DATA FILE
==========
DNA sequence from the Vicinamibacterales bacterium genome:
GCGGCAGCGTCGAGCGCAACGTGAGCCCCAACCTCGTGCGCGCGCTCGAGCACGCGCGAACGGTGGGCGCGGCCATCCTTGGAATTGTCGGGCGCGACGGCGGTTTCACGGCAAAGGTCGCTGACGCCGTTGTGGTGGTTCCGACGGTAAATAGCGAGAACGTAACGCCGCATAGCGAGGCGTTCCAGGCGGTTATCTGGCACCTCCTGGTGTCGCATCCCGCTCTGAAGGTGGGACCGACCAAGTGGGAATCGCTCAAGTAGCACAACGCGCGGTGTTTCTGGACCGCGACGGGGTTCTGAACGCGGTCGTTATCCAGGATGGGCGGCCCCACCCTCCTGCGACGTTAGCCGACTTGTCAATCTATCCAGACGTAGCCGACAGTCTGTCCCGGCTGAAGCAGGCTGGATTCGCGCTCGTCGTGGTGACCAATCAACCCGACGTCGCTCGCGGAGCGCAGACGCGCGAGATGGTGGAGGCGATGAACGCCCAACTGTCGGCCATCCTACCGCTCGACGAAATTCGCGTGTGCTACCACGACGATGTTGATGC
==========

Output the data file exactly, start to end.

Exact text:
DNA sequence from the Vicinamibacterales bacterium genome:
GCGGCAGCGTCGAGCGCAACGTGAGCCCCAACCTCGTGCGCGCGCTCGAGCACGCGCGAACGGTGGGCGCGGCCATCCTTGGAATTGTCGGGCGCGACGGCGGTTTCACGGCAAAGGTCGCTGACGCCGTTGTGGTGGTTCCGACGGTAAATAGCGAGAACGTAACGCCGCATAGCGAGGCGTTCCAGGCGGTTATCTGGCACCTCCTGGTGTCGCATCCCGCTCTGAAGGTGGGACCGACCAAGTGGGAATCGCTCAAGTAGCACAACGCGCGGTGTTTCTGGACCGCGACGGGGTTCTGAACGCGGTCGTTATCCAGGATGGGCGGCCCCACCCTCCTGCGACGTTAGCCGACTTGTCAATCTATCCAGACGTAGCCGACAGTCTGTCCCGGCTGAAGCAGGCTGGATTCGCGCTCGTCGTGGTGACCAATCAACCCGACGTCGCTCGCGGAGCGCAGACGCGCGAGATGGTGGAGGCGATGAACGCCCAACTGTCGGCCATCCTACCGCTCGACGAAATTCGCGTGTGCTACCACGACGATGTTGATGC